Poor Gordon Brown. During the early years of New Labour, he was widely considered a master of public financial management. He famously coined the so-called golden rule of fiscal policy that over the economic cycle, the UK will borrow only to invest and not to fund current spending. In other words, net borrowing must be close to zero during an economic cycle. Of course, many pounced on this notion as problematic. How do you define an "economic cycle" being the most obvious question left unanswered.
The global financial crisis put paid to the golden rule rhetoric in a way that the later Blair years were already beginning to hint at. Tight-fisted control of the public purse? You must be joking. It's Brown's misfortune to come into office when a dramatic deterioration of public finances due to bailouts, eroded revenues, etc. began to take their toll. However, while Gordon Brown's reputation lies in tatters here in Britain, he may still be better received in Washington among the global financial elite. After once being mooted to be an IMF managing director, he still has not formally said "no" to the idea.
In the past day on the BBC's Today radio programme, current PM David Cameron was asked if he would endorse Gordon Brown as the next IMF managing director given that its current head, Domonique Strauss-Kahn (DSK), is widely believed to be heading home to France next year to be the Socialist Party's standard bearer against Nicolas Sarkozy.
I made a post sometime ago--Stupid European Tricks, I called it--on how this system works in Europe. Leaders here are often keen on allowing rivals from other parties to gain key posts in international institutions, thereby removing them from domestic politics. Think of Silvio "Bunga Bunga" Berlusconi allowing Romano Prodi to become the EU commissioner. Or, think of Nicolas Sarkozy encouraging the aforementioned DSK to become the IMF managing director.
Given that Gordon Brown is pretty much a spent force in the UK, we actually have PM Cameron discouraging the idea of Brown heading to Washington (not that he asked for it, but anyway.) With Brown more or less silent on the Westminster scene, there is no benefit for Cameron in giving a former rival a chance to rehabilitate his reputation elsewhere. Churlish? You decide. From the Evening Standard:
Gordon Brown's hopes of heading the International Monetary Fund were dealt a serious blow as David Cameron indicated he was ready to block his predecessor's appointment to the role. The Prime Minister said Mr Brown was not the "most appropriate person" to take over as managing director of the IMF because he failed to understand the dangers of excessive debt.Encouragingly, Cameron is aware of the world economy's changing centre of gravity and says it's time we broke with the convention of choosing a European to head the IMF (and an American to do the same for the World Bank?):
His intervention raised the prospect of a UK veto amid heightened speculation that Mr Brown is emerging as a leading contender to take over from Dominique Strauss-Kahn who is deciding whether to be the socialist candidate in the French presidential elections next year...
But, asked whether he would veto the move, Mr Cameron said: "I haven't spent a huge amount of time thinking about this but it does seem to me that, if you have someone who didn't think we had a debt problem in the UK when we self-evidently do have a debt problem, then they might not be the most appropriate person to work out whether other countries around the world have debt and deficit problems."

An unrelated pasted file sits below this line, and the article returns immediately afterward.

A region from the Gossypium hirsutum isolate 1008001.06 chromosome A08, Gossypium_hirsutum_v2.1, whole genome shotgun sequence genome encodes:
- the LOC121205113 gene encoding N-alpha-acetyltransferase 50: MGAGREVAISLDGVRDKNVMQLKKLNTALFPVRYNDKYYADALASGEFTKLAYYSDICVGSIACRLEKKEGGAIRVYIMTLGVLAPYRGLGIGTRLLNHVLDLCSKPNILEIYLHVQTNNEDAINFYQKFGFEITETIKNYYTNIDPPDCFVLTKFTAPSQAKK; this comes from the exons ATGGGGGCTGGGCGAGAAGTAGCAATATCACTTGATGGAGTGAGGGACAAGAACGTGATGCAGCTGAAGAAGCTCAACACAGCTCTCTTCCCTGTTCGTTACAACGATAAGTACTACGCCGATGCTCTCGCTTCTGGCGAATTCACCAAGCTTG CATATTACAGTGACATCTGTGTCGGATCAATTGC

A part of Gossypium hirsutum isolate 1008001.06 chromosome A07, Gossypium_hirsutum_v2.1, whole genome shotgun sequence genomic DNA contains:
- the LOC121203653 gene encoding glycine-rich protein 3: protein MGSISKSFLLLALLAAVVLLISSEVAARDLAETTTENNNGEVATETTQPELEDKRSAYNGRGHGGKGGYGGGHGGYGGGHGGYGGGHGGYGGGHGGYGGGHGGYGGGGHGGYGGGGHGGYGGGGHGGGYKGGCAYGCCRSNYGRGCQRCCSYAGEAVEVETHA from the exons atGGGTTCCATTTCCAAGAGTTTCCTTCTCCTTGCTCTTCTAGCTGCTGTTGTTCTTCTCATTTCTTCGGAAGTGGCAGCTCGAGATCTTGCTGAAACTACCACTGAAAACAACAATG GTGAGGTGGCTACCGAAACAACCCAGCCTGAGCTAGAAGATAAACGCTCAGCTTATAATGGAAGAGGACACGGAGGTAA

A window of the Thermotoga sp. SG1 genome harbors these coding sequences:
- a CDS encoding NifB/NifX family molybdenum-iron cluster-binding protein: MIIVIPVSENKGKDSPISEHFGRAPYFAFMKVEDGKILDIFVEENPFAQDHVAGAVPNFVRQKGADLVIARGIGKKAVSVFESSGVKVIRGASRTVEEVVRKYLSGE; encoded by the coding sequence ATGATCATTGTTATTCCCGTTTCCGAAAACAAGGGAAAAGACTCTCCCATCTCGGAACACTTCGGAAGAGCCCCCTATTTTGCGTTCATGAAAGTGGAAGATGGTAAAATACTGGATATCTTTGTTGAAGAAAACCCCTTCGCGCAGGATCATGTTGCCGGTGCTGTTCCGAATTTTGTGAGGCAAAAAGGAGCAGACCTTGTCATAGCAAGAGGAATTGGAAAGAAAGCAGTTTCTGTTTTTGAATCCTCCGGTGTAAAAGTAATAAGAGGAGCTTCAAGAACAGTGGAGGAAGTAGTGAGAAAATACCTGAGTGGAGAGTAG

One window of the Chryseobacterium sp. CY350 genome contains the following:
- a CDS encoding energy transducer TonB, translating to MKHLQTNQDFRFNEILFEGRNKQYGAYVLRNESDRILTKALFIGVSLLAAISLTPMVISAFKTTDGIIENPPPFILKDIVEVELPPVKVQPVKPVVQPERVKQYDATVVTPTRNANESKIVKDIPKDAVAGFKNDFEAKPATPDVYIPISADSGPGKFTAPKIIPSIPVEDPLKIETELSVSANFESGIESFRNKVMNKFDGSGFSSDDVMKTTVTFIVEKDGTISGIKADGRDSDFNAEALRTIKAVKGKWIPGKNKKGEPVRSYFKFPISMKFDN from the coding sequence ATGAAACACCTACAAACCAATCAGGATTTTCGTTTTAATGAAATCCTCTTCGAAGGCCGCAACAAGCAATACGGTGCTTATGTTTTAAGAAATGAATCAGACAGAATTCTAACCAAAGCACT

Speaking on BBC Radio 4, the Prime Minister suggested that the IMF should look to "another part of the world" for its next leader in order to increase its global standing...If you think about the general principle, you've got the rise of India and China and South Asia, a shift in the world's focus, and it may well be the time for the IMF to start thinking about that shift in focus," he said.To be sure, the Bretton Woods institutions have backed away from strict neoliberal strictures on fiscal prudence when the financial centres they came from went astray. Review IMF Chief Economist Olivier Blanchard when rich countries instead of poor countries ran into trouble during the global financial crisis. You know the excuses: their margin of error is higher, markets are more forgiving of them, their status as reserve currency issuing countries helps, the balance of risks today is different, etc.
"Above all what matters is: is the person running the IMF someone who understands the dangers of excessive debt, excessive deficit? And it really must be someone who gets that rather than someone who says that they don't see a problem."
So, in a post-crisis IMF, Brown's later American-style spending spree and implicit deficit denial may not be entirely out of place. Then again, how would you push the austerity message on others given his track record? At any rate, the FT avers that Brown is not even one of the top candidates for the predicted IMF job opening [1, 2] but a host of other European financial bigwigs. Christine Legarde? Too many French in international institutions IMHO.
It's too speculative for me at the moment, and I for one would fully endorse an LDC successor to DSK wholeheartedly. We can all hope, eh?
UPDATE: An audio clip of the interview is available from Auntie.